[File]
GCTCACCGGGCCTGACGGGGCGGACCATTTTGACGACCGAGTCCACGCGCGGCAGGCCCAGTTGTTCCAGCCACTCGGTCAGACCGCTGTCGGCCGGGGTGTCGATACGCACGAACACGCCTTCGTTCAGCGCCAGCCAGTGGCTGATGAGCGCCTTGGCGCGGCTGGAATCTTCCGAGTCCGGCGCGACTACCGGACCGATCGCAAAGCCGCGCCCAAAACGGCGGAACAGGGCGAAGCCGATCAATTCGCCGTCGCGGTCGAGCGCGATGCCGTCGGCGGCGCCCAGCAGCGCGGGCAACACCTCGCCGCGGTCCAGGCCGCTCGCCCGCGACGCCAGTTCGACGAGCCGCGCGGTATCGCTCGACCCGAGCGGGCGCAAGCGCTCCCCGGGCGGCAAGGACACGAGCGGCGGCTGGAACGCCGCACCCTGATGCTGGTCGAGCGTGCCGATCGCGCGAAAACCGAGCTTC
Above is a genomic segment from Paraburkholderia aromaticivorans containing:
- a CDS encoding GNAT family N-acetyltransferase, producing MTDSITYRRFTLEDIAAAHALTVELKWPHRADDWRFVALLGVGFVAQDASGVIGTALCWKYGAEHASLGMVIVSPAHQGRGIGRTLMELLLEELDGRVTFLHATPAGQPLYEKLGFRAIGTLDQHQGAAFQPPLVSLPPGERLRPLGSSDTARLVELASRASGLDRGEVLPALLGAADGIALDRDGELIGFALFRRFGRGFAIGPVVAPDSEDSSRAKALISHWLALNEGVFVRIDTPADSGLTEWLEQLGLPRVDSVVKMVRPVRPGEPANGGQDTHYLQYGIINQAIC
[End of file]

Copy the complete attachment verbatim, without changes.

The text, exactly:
GCTCACCGGGCCTGACGGGGCGGACCATTTTGACGACCGAGTCCACGCGCGGCAGGCCCAGTTGTTCCAGCCACTCGGTCAGACCGCTGTCGGCCGGGGTGTCGATACGCACGAACACGCCTTCGTTCAGCGCCAGCCAGTGGCTGATGAGCGCCTTGGCGCGGCTGGAATCTTCCGAGTCCGGCGCGACTACCGGACCGATCGCAAAGCCGCGCCCAAAACGGCGGAACAGGGCGAAGCCGATCAATTCGCCGTCGCGGTCGAGCGCGATGCCGTCGGCGGCGCCCAGCAGCGCGGGCAACACCTCGCCGCGGTCCAGGCCGCTCGCCCGCGACGCCAGTTCGACGAGCCGCGCGGTATCGCTCGACCCGAGCGGGCGCAAGCGCTCCCCGGGCGGCAAGGACACGAGCGGCGGCTGGAACGCCGCACCCTGATGCTGGTCGAGCGTGCCGATCGCGCGAAAACCGAGCTTC
Above is a genomic segment from Paraburkholderia aromaticivorans containing:
- a CDS encoding GNAT family N-acetyltransferase, producing MTDSITYRRFTLEDIAAAHALTVELKWPHRADDWRFVALLGVGFVAQDASGVIGTALCWKYGAEHASLGMVIVSPAHQGRGIGRTLMELLLEELDGRVTFLHATPAGQPLYEKLGFRAIGTLDQHQGAAFQPPLVSLPPGERLRPLGSSDTARLVELASRASGLDRGEVLPALLGAADGIALDRDGELIGFALFRRFGRGFAIGPVVAPDSEDSSRAKALISHWLALNEGVFVRIDTPADSGLTEWLEQLGLPRVDSVVKMVRPVRPGEPANGGQDTHYLQYGIINQAIC